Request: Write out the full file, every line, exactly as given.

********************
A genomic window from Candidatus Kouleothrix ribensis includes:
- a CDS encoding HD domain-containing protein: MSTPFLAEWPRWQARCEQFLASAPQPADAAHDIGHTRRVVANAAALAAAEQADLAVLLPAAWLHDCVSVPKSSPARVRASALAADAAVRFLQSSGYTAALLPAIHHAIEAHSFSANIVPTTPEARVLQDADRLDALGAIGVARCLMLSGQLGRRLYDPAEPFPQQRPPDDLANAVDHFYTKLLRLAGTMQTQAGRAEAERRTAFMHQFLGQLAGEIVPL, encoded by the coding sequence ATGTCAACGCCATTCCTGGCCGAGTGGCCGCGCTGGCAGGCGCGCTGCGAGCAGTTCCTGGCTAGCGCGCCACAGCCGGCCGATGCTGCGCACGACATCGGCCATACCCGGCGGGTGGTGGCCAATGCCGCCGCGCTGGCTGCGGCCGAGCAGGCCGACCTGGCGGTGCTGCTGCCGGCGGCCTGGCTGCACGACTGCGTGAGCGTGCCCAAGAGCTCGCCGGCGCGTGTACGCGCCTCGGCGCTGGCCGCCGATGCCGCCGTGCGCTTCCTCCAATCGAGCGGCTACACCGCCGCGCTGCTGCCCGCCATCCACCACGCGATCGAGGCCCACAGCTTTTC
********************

A genomic window from Candidatus Kouleothrix ribensis includes:
- a CDS encoding HD domain-containing protein: MSTPFLAEWPRWQARCEQFLASAPQPADAAHDIGHTRRVVANAAALAAAEQADLAVLLPAAWLHDCVSVPKSSPARVRASALAADAAVRFLQSSGYTAALLPAIHHAIEAHSFSANIVPTTPEARVLQDADRLDALGAIGVARCLMLSGQLGRRLYDPAEPFPQQRPPDDLANAVDHFYTKLLRLAGTMQTQAGRAEAERRTAFMHQFLGQLAGEIVPL, encoded by the coding sequence ATGTCAACGCCATTCCTGGCCGAGTGGCCGCGCTGGCAGGCGCGCTGCGAGCAGTTCCTGGCTAGCGCGCCACAGCCGGCCGATGCTGCGCACGACATCGGCCATACCCGGCGGGTGGTGGCCAATGCCGCCGCGCTGGCTGCGGCCGAGCAGGCCGACCTGGCGGTGCTGCTGCCGGCGGCCTGGCTGCACGACTGCGTGAGCGTGCCCAAGAGCTCGCCGGCGCGTGTACGCGCCTCGGCGCTGGCCGCCGATGCCGCCGTGCGCTTCCTCCAATCGAGCGGCTACACCGCCGCGCTGCTGCCCGCCATCCACCACGCGATCGAGGCCCACAGCTTTTC